- Clinical Trials
- Research News
- Industry Trends
- Agency Actions
- Drug Safety Issues
- Approvals, Launches, & New Indications
- Health Care Reform
Study Questions Anticancer Mechanisms of Metformin
Drug targets mTOR pathway, not AMPK (January 13)
The diabetes drug metformin is being tested in numerous clinical trials for treating different cancers, and several studies point to its apparent activation of a molecular regulator of cell metabolism called AMPK to suppress tumor growth.
But new research published in the Proceedings of the National Academy of Sciences suggests that activation of AMPK may actually fuel cancer growth. Researchers at Cincinnati Children’s Hospital Medical Center, who led the study, also recommend that clinicians testing metformin for cancer treatment consider re-evaluating their clinical data.
The researchers report on extensive laboratory tests, which showed that metformin does stop cancer, but not by activating AMPK. Instead, in tests involving glioma brain-cancer cells, the authors found that metformin inhibits a different molecule, the mammalian target of rapamycin (mTOR), which has been linked to many other cancers.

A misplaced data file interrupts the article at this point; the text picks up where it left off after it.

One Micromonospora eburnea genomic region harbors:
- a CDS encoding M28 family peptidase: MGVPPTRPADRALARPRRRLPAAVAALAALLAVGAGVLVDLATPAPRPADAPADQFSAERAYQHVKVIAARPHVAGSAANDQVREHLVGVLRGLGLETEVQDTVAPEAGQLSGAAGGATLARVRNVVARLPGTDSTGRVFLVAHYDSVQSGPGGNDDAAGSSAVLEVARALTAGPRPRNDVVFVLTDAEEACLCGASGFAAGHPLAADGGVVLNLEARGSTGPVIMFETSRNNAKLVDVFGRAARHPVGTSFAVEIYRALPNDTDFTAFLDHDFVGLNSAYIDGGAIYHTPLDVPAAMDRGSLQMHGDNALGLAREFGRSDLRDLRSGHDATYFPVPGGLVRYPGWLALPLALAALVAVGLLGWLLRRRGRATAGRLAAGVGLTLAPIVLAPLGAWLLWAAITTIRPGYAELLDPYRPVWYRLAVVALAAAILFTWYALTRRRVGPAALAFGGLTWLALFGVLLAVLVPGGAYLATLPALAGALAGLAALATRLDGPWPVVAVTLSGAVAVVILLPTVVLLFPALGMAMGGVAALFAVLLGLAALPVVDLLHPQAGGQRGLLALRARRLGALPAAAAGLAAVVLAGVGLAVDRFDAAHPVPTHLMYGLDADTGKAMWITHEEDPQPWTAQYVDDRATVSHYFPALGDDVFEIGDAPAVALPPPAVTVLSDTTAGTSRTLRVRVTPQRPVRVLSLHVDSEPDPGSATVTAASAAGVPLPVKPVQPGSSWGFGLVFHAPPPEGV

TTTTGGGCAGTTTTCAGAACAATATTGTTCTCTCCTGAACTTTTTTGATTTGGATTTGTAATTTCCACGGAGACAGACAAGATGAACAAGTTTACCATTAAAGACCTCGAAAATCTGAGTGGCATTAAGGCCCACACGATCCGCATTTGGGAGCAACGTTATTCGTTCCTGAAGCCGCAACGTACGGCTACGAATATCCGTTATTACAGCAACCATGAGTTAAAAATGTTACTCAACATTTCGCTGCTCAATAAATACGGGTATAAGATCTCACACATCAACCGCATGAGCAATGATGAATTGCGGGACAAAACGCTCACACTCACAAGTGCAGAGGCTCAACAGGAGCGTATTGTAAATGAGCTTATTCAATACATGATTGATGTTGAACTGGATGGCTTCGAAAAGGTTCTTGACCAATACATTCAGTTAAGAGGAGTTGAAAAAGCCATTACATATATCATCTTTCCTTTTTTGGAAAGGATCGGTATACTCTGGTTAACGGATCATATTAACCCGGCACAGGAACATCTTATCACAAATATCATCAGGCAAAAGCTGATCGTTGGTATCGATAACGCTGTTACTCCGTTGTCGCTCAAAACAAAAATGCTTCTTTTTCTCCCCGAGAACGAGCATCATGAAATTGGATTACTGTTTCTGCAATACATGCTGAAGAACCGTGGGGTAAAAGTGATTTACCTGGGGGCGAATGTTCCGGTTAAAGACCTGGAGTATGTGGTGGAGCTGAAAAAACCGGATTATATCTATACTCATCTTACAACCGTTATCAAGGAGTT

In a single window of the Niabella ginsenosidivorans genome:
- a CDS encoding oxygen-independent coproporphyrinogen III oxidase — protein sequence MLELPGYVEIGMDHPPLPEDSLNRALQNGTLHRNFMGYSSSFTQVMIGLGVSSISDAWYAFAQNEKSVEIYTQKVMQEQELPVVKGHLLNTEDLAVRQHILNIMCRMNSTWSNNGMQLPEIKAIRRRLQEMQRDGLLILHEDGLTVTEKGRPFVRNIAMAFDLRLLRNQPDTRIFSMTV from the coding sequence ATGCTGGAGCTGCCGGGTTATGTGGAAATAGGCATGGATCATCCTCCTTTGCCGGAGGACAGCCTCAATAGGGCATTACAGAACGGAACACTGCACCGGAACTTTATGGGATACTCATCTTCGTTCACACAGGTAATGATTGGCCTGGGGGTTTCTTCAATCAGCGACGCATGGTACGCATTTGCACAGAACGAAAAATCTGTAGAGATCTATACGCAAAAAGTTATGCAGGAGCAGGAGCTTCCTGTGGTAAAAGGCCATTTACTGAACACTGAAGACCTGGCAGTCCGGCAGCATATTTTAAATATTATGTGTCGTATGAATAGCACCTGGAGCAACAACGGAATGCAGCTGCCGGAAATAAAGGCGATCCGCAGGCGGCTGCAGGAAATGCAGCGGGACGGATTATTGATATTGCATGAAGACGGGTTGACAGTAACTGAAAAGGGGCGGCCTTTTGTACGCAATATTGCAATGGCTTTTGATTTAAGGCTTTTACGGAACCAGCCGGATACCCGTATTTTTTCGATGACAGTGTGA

To determine how AMPK and metformin react in the context of cancer, the researchers conducted tests using glioblastoma, a highly lethal brain cancer with no cure. Their experiments involved laboratory cultures of human glioblastoma cells and glioblastoma tumors transplanted in mice to obtain results in a living organism.
Compared with normal human and mouse tissue, the researchers found that AMPK was highly active in human and mouse glioblastoma cells. This led them to question whether the anticancer properties of metformin were independent of AMPK, and instead directed to other molecular pathways.
The researchers then treated human glioblastoma cells with metformin and conducted a series of genetic tests to determine the molecular pathways it uses to stop cancer growth. Those tests showed that metformin directly inhibited the mTOR pathway (and the cancer) by promoting the interaction of two upstream molecules that stop the pathway’s function.
Source: CCHMC; January 13, 2014.